The Washington Capitals released a statement ahead of their game against the Calgary Flames on Tuesday. In conjunction with Monumental Sports & Entertainment, the Capitals condemned the Russian invasion of Ukraine and “the loss of innocent life.”
It’s unclear if the Capitals’ Russian players had anything to do with the statement or share in its sentiment.
The Capitals’ release reads:
Capitals Statement on the Russian Invasion of Ukraine
Monumental Sports & Entertainment and the Washington Capitals join the National Hockey League in condemning the Russian invasion of Ukraine and the loss of innocent life. We urge and hope for a peaceful resolution as quickly as possible.
The Capitals also stand in full support of our Russian players and their families overseas. We realize they are being put in a difficult situation and stand by to offer our assistance to them and their families.
Statement from the Washington Capitals: pic.twitter.com/oXp4OMYMCd
— Washington Capitals (@Capitals) March 8, 2022
The news comes ahead of Alex Ovechkin’s first game away from DC since Russia’s war in Ukraine began. Ovechkin could receive a frosty reception from Calgary fans as Canada is home to nearly 1.4 million people of Ukrainian origin. It’s the largest population of Ukrainians in the world outside of Ukraine and Russia.
The Athletic’s Salim Valji reports that Ovechkin, as well as Evgeny Kuznetsov Dmitry Orlov, and Ilya Samsonov, will not be made available to the media tonight.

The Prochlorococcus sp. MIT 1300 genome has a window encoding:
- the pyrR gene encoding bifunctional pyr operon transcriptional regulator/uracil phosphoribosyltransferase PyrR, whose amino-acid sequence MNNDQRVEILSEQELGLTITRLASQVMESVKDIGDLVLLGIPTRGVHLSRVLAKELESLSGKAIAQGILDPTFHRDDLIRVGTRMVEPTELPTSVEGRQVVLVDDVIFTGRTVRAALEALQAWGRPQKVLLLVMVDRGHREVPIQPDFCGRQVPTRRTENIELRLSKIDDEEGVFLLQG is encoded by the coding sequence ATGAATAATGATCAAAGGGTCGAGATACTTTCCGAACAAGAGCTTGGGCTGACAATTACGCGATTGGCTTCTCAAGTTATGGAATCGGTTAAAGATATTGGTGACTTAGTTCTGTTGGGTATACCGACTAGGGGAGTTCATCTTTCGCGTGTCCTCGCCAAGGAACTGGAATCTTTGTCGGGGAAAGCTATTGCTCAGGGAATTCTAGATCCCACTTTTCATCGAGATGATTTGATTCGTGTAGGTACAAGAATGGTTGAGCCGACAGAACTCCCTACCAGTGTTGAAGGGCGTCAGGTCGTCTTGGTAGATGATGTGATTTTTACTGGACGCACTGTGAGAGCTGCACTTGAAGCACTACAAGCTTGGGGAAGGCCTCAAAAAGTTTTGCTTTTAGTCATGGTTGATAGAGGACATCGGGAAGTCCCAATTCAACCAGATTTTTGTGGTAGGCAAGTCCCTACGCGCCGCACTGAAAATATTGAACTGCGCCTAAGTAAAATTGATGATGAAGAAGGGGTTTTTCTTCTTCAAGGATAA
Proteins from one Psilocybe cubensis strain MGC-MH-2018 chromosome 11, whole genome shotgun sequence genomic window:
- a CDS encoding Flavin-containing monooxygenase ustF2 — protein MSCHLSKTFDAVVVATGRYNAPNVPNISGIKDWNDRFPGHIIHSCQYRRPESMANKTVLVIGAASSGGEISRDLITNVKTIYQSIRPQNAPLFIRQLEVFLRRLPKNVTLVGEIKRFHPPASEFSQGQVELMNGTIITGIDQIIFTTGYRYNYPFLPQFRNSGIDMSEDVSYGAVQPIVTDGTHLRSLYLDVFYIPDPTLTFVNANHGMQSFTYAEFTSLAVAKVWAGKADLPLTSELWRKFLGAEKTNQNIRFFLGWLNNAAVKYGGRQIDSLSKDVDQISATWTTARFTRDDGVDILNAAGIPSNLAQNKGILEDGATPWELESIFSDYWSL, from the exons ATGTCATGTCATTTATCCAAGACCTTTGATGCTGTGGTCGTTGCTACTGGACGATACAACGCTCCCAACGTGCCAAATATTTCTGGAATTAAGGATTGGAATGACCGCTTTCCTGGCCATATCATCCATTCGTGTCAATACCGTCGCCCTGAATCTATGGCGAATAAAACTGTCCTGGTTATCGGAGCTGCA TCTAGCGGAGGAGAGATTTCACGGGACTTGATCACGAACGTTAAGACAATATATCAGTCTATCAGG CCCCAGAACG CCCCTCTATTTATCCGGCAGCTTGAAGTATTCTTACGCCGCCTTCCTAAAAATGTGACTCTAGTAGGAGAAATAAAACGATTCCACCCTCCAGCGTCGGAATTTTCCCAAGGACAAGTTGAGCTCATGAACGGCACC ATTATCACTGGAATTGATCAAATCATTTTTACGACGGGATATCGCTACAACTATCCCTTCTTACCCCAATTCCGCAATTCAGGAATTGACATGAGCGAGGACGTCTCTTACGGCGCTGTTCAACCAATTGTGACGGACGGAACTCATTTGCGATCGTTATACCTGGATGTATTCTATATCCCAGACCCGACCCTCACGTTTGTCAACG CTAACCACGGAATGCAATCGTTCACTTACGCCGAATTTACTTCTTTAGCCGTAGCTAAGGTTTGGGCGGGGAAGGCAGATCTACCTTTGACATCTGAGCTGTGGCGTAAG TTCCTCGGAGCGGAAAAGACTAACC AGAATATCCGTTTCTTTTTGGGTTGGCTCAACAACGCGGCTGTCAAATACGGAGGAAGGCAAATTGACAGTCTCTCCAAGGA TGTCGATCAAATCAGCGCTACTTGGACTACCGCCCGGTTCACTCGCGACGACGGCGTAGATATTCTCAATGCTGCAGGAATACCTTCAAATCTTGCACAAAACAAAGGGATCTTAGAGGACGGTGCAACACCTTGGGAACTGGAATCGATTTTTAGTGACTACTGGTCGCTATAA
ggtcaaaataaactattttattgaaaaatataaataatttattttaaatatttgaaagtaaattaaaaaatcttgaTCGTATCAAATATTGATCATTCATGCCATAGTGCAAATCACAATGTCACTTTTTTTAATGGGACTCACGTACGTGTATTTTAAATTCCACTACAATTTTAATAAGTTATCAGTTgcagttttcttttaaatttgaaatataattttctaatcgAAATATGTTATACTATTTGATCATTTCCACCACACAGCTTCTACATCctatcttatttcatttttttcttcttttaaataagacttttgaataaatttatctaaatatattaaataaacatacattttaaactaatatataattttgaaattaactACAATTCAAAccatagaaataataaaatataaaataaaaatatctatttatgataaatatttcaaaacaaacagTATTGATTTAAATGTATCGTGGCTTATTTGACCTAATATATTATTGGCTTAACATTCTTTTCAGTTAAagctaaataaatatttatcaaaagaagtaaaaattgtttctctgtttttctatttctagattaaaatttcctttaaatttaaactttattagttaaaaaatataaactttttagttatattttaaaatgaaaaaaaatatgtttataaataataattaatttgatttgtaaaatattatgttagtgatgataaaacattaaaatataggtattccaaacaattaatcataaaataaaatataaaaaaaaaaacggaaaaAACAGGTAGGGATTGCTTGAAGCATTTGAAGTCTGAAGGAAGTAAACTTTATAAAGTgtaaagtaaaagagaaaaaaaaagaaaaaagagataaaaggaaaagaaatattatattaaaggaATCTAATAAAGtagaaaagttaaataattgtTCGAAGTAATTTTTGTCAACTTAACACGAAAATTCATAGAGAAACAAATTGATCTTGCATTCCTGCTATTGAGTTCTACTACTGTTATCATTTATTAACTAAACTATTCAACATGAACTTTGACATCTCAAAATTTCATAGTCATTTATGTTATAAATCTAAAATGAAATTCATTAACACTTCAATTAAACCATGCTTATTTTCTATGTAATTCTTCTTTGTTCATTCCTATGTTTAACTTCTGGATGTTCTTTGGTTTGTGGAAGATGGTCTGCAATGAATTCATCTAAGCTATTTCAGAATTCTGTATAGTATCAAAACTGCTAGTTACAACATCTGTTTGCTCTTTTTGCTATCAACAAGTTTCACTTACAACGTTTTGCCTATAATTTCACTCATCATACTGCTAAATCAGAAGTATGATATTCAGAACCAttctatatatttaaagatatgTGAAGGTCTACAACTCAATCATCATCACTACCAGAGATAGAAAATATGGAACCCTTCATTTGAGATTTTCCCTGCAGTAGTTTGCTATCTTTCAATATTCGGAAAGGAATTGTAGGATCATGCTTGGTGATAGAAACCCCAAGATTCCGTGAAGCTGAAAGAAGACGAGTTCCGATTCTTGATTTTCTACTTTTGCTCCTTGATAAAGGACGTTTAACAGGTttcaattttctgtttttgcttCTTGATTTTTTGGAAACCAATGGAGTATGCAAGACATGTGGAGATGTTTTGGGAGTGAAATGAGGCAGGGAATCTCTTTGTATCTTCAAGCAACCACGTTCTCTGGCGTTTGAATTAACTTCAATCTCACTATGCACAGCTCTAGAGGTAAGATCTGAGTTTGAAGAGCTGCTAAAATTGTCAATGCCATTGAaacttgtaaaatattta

For those wondering…the Washington Capitals have said that they will not be making Alex Ovechkin or any of their Russian players available to media in Calgary, before or after their game
— Salim Nadim Valji (@salimvalji) March 8, 2022
The Capitals’ note that it stands “in full support of our Russian players and their families overseas” and that it would be on “stand by to offer our assistance” follows Brian MacLellan’s comments last week that the team was doing everything it could to help Alex Ovechkin.
“For us, how do we support him?” MacLellan said of the team’s captain. “He’s been the face of our franchise and the face of hockey for this area. His family has grown up here. His kids are from here. Because of his status, he’s put in a hard situation to probably handle the situation I’m not sure he’s fully thought out. Or anybody has really.
“It’s hard for him,” he added. “We talked to him. He gets pressure from all sides. From North America. From Russia. From family. From a lot of different people. He tries to sort it out. We try to support him. We talk to him. We have people that are talking to him all the time asking him ‘how can we help?’ Help him get through what he needs to get through.”
Peter Laviolette added on Tuesday that, “We talked to our players about it. We support our players. They’ve done so much for good for the game. They’re athletes. They’re here playing hockey.”
Headline photo: Elizabeth Kong/RMNB
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